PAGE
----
Segments in this Video

Starting a New Life (03:49)

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Adam Robert leaves his village for the first time; he hopes to see his brother Salum in his new home. He still worries about being attacked at night.

Albinism in Tanzania (02:36)

Alfred Kapole describes how Tanzanians treat albinos. People who lived on Ukerewe used to starve albino children and throw them off the island.

Miriamu Staford (05:00)

Staford's parents treated her like her black siblings, but she left school at the age of 12 because of her poor eyesight. Peter Ash recalls how children ridiculed him because of the color of his skin. Adam waits in his new home.

Northern Tanzania, 2011 (03:57)

As a child, Adam played soccer and drew. Kapole describes how people spit on the street when they pass an albino. Husbands reject their wives if they give birth to a child with oculocutaneous.

Childhood Mistreatment (02:09)

Adam's mother left him. Salum describes how neighbors would feed the brothers. His stepmother refused to provide food.

Body Part Trade (07:35)

It is too dangerous for Staford to search for firewood alone. Staford and Adam lost limbs due to machete attacks.

Physical Recovery (04:18)

Adam heals in a hospital; a member of Parliament visits. His father and stepmother set up the attack to trade his body parts. Ash states that Tanzanians believe albinos are cursed.

Police Investigation (03:37)

Salum worries about his brother's health. More albino related deaths occur. Adika Ferdinand runs a school in Northern Tanzania that welcomes albino children.

BBC Journalist Investigates (02:46)

Vicky Ntetema started investigating albino attacks. Police refused to accompany her to the witch doctors. Practitioners claim that they do not kill albinos, but will purchase the bones.

Peter Ash Gets Involved (05:26)

Ash reads Ntetema's story and decides to help Adam. Staford is glad her son was born with dark skin. The majority of Tanzanians believe in witchcraft.

Arriving in Canada (03:26)

Adam arrives in Vancouver to receive surgery on his hand. Ash cannot find him or his escort. Dr. Patrick Belugu describes how Adam lives in fear since the attack.

Vancouver General Hospital (02:54)

Adam meets with doctors to discuss his upcoming surgery. Because he requires a second tissue transfer, the procedure is riskier than anticipated. Ash worries; he thought Adam should receive a thumb implant.

Continued Attacks in Tanzania (04:16)

Salum recalls a stranger approaching Adam while they were washing clothes. The Tanzanian government lifted a ban on witch doctors a month before elections. The Prime minister toured Northwestern Tanzania condemning the attacks.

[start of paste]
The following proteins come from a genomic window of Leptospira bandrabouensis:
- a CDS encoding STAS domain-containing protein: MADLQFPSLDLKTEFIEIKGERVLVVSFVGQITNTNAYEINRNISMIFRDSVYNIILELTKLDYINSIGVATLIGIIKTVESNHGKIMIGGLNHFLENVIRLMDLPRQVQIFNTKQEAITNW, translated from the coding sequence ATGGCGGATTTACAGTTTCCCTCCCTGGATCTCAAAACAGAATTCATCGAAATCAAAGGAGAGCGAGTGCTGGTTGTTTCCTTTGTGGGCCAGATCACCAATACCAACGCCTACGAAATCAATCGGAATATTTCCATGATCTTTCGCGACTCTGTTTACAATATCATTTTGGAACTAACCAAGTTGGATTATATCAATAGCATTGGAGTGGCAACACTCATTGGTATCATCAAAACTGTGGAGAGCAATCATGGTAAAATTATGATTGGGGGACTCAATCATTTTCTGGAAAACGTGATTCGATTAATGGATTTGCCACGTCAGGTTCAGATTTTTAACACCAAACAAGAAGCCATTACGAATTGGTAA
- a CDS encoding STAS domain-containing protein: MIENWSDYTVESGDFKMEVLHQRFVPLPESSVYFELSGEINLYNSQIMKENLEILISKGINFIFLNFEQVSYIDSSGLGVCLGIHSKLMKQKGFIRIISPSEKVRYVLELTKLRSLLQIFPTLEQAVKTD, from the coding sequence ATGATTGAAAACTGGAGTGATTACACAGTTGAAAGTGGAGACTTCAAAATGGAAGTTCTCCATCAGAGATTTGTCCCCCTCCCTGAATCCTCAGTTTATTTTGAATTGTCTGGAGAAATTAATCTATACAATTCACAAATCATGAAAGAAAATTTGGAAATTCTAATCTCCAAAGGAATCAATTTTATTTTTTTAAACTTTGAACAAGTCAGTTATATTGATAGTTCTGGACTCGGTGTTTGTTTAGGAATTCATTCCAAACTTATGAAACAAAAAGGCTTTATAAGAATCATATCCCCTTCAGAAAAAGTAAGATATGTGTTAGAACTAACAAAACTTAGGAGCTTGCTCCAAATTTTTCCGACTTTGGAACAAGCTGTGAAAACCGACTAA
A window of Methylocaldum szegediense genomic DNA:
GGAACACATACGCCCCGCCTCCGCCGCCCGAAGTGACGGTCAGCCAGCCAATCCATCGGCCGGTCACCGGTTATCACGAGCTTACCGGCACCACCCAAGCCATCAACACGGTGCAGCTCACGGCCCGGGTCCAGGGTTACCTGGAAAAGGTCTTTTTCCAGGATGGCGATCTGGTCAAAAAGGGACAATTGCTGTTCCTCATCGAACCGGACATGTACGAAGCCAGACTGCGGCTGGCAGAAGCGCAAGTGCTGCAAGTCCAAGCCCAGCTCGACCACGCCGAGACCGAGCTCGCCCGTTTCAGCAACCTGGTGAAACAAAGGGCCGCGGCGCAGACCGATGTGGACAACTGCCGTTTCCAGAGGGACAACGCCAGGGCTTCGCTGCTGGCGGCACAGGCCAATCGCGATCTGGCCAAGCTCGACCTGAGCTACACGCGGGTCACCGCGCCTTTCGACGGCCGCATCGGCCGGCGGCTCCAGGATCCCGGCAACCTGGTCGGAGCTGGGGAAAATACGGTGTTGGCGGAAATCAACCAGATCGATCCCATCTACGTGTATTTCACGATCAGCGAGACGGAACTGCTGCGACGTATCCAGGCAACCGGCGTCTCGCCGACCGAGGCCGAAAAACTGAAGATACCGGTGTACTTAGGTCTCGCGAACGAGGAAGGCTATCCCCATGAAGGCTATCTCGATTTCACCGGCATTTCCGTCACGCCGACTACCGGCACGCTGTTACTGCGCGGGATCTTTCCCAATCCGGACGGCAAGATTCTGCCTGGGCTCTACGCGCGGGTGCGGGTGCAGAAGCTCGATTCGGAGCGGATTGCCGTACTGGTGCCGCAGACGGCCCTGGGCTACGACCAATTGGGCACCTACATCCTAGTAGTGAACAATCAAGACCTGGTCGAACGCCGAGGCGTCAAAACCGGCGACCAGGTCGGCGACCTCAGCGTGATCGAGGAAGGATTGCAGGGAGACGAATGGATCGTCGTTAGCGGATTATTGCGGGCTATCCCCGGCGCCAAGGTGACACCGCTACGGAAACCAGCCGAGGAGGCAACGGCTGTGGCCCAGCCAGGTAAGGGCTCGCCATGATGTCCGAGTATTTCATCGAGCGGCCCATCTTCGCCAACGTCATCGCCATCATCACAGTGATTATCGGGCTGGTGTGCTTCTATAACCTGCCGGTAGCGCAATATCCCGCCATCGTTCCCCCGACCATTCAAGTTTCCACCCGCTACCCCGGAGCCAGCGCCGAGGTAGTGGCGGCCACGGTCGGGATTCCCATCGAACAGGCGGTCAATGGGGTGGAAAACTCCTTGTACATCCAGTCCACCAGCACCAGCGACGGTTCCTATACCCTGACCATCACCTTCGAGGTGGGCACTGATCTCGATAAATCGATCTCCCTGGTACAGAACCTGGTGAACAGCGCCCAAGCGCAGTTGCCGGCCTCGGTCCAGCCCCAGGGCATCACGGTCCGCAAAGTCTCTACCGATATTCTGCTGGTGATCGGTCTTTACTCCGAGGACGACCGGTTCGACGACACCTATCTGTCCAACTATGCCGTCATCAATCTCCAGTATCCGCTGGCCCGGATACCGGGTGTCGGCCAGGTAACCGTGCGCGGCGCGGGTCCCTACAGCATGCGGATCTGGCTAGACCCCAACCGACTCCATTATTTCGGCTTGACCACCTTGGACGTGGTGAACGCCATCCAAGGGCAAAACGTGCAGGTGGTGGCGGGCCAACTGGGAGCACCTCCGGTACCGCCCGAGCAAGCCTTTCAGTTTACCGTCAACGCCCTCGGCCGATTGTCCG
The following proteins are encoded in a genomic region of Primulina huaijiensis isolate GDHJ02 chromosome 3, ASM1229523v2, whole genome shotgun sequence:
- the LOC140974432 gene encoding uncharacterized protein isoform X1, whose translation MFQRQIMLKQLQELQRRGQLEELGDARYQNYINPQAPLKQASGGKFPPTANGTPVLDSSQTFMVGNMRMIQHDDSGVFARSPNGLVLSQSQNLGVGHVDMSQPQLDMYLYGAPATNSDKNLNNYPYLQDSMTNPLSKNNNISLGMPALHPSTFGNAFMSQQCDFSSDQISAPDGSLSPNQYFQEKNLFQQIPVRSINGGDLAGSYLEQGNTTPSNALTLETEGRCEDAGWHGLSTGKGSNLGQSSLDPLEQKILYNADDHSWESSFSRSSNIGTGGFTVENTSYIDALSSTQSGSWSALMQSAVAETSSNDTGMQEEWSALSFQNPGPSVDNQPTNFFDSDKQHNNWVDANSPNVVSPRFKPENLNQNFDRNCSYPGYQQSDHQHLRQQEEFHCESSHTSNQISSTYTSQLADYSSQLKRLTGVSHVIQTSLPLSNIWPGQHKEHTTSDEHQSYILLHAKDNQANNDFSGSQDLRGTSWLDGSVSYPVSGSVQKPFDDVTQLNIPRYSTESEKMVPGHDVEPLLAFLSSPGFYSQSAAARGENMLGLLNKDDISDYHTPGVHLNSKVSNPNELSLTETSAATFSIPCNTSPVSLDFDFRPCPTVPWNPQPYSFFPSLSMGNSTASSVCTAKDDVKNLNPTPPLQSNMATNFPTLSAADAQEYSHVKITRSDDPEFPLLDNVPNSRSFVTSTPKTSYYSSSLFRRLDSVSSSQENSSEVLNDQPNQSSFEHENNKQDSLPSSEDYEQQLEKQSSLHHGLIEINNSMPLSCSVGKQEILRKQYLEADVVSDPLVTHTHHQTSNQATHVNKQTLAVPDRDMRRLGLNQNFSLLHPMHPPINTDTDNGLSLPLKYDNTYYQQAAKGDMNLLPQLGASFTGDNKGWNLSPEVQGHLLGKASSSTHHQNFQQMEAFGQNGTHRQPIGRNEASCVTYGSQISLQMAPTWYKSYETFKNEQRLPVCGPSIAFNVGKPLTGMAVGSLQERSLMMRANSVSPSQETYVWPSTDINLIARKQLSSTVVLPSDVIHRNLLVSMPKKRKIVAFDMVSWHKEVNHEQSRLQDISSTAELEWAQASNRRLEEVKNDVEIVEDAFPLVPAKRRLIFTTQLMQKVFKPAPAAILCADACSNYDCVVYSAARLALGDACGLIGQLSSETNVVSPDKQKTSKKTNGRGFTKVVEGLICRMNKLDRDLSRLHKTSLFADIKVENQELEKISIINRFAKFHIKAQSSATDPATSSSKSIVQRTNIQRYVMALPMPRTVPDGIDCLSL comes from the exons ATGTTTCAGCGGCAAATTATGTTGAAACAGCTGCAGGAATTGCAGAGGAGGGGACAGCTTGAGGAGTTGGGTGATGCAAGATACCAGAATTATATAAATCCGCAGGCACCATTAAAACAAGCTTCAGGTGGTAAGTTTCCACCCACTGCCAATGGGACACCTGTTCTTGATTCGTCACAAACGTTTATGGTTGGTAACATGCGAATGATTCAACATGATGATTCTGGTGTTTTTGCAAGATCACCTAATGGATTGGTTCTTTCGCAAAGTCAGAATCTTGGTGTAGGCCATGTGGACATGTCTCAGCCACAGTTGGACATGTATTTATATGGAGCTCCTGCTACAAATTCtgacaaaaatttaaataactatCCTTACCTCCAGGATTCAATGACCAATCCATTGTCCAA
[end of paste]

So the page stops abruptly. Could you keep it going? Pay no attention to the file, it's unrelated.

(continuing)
Jelly's School (02:57)

Adika Ferdinand believes educating the public will end the brutality against ablinos. Salum worries about his brother. Ash spends time with Adam in the hospital prior to surgery.

Seeking Justice (03:39)

Staford's attackers were found innocent at trial. Adams' father was released and declared innocent. Ash worries about Adam's upcoming surgery and signed papers as his legal guardian.

Toe Transplant (04:44)

Ash watches as Dr. Mark Hill removes Adam's toe and attaches it to his hand.

Successful Surgery (05:03)

Ash and Adam return to Tanzania and celebrate Christmas with Salum at Jelly's school.

Ignorance, the Worst Disease (03:55)

Jelly's School integrates children with albinism. Adam wants to live in peace. Ash incorporates "Under the Same Sun" to fight against discrimination.

Combating Attacks Against Albinism (04:51)

The United Nations Human Rights Council passed a resolution condemning albino attacks. Tanzania announces the first conviction. Adam can write properly and wants to become a portrait artist.

Credits: Boy from Geita (02:34)

Credits: Boy from Geita

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The Boy From Geita


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Description

“Zero zero”—translated literally as “nothing”—is what a boy like Adam is called in Tanzania because of his albino complexion. Adam’s pale skin makes him vulnerable not only to the sun’s rays, but to the most violent and hateful crimes imaginable. This large scale problem is made worse by local witch doctors that propagate the belief that the body parts of albino children bring good fortune. “Brutally powerful”—New York Times. "A deeply moving tale"—The Hollywood Reporter. Winner, Best Documentary—Lifetree Film Festival. Official Selection—HotDocs International Film Festival. Nomiated, Impact Award—Vancouver International Film Festival.

Length: 80 minutes

Item#: BVL145586

ISBN: 978-1-64347-011-5

Copyright date: ©2014

Closed Captioned

Reviews & Awards

“Brutally powerful…”—The New York Times

“A deeply moving tale…”—The Hollywood Reporter

Performance Rights

Prices include public performance rights.

Not available to Home Video and Publisher customers.

Only available in USA and Canada.


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